As world leaders prepare to meet at the United Nations Climate Change Conference in Glasgow, the Australian Government must take meaningful action to address the climate change-induced water crisis that’s already unfolding, Quentin Grafton writes.
While much of the political conversation in Australia has been focused on negotiations around setting a target of net zero emissions by 2050, average global land surface temperatures over the period 2011 to 2020 are already 1.5 degrees Celsius greater than they were between 1850 and 1900.
Thus, the immediate priority is about the next decade, not what is promised by 2050. Without strong action now, the chances of keeping global temperature increases to less than 2.7 degrees Celsius this century is remote.
How the climate affects the hydrological system, and vice versa, is a key, but too often ignored, global risk of climate change.
The climate emergency and water crises are inextricably linked. More frequent and severe droughts and floods are already occurring because of climate change. This water-climate change emergency will also affect global food production, human health, energy production, and even the very survival of people and communities.
These water-climate change risks have been well documented by the Intergovernmental Panel on Climate Change. A 2020 United Nations report detailed why there is an urgent need to act on the water-climate change emergency, and highlighted the critical importance of freshwater systems to both sequester carbon and to deliver the 2030 Sustainable Development Goals.
Given the huge costs associated with the water-climate change emergency, you would think that the federal government of the world’s driest inhabited continent, Australia, should be in the forefront of climate change mitigation and adaption.
In fact, it’s a laggard, not a leader. The Australian Government abolished its carbon price in 2014, yet research shows the majority of Australians support implementing stronger climate mitigation efforts now – even if this involves significant costs. But the Australian Government shows no sign of going a ‘stretch further’.
Australians should be very worried about what’s coming. The country’s 2019-20 wildfires had a clear climate signal. These fires directly caused the deaths of 34 people and hundreds of millions of animals, the destruction of about 2,400 homes, and left many million hectares of burnt land. These wildfire impacts were also disproportionately borne by the most disadvantaged communities.
South-eastern Australia’s most recent drought ended in 2020. It showed that Australia has a real water emergency. The ‘new normal’, thanks to climate change, means that it will get hotter and drier where many Australians live, with much a higher frequency of extreme heat events. Further heating will come on top of more than a doubling of the number hot days in Australia over the past 50 years.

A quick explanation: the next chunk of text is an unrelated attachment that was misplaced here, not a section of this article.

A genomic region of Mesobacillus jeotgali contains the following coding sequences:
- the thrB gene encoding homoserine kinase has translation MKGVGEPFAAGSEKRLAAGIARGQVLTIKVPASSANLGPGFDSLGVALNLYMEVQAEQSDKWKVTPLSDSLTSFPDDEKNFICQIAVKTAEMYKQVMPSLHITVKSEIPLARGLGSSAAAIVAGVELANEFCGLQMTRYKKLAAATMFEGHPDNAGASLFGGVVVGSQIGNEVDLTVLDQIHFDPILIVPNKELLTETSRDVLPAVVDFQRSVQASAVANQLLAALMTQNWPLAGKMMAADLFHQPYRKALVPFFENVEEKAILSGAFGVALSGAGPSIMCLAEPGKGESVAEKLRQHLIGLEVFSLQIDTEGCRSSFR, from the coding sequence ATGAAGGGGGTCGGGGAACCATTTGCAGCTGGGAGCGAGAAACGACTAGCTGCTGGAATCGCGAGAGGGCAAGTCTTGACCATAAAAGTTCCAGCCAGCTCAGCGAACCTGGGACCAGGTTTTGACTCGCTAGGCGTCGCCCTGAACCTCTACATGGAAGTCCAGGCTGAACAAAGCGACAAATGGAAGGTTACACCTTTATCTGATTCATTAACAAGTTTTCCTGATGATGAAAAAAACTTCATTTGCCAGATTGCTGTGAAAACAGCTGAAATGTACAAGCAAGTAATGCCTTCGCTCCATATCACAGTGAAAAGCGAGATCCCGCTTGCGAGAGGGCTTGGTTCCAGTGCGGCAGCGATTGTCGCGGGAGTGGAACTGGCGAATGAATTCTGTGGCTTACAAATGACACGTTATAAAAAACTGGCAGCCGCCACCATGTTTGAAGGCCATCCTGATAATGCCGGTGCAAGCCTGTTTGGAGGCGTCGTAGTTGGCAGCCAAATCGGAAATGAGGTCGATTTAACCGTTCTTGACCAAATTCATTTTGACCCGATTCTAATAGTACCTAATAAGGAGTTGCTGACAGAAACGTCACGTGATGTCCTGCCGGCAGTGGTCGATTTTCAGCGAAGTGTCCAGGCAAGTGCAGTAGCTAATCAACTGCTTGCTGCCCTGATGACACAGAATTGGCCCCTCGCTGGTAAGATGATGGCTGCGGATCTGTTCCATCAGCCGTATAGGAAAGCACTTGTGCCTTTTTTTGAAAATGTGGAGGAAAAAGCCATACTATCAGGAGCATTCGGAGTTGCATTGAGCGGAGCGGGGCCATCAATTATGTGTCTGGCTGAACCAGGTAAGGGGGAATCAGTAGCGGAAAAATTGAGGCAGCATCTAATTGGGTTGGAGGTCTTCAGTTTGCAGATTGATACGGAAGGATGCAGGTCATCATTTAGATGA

Solving Australia’s water emergency requires much, much more than simply acknowledging that climate change will reduce streamflow in southern Australia. It demands a paradigm shift away from believing that Australia’s water problems can be solved by building more dams or that it’s a waste to leave water in a stream or a river.
Multiple solutions are needed to respond to the water-climate change emergency. Some of these actions include ensuring sustainable surface water extractions, water planning that adapts to climate change, much better water accounting, and greater recognition of the rights of Australia’s Indigenous peoples and their inclusion in decision-making.
Australia has a long way to go to fully include its First Peoples in terms of fresh water. According to the Murray Lower Darling Rivers Indigenous Nations and the Northern Basin Aboriginal Nations, “government decision making still does not fully consider how important water is for us and our Country. Instead it prioritises everyone else over us.”
A key way forward is to listen to Australia’s First Peoples. This requires that state decision-makers recognise Indigenous traditional knowledge holders. It also demands that decision makers respectfully respond to what First Nations leaders are saying.
Dr Anne Poelina, a Nyikina Warrwa marnin and a Traditional Owner, is an important voice. She chairs the Martuwarra Fitzroy River Council, an alliance six Indigenous Nations for whom the Martuwarra Fitzroy River in the Kimberley region of Western Australia is a living ancestral being with a right to life.
In the foreword to the 2020 Martuwarra Fitzroy River Conservation and Management Plan prepared by the Council, Dr Poelina provided key questions about how to govern water. They include:
Who and what counts and is counted? How do relationships between people and the ‘natural’ world produce value? How and where are decisions made? And whose visions of the future are being pursued?
These questions about the ‘who, what, where, when, how, and why’ of water demand a response from all who wish to deliver water justice and to stop further climate change. If we ignore this critical challenge, or if we stray from this narrow path to deliver climate and water justice, we risk damaging forever the only world that we have.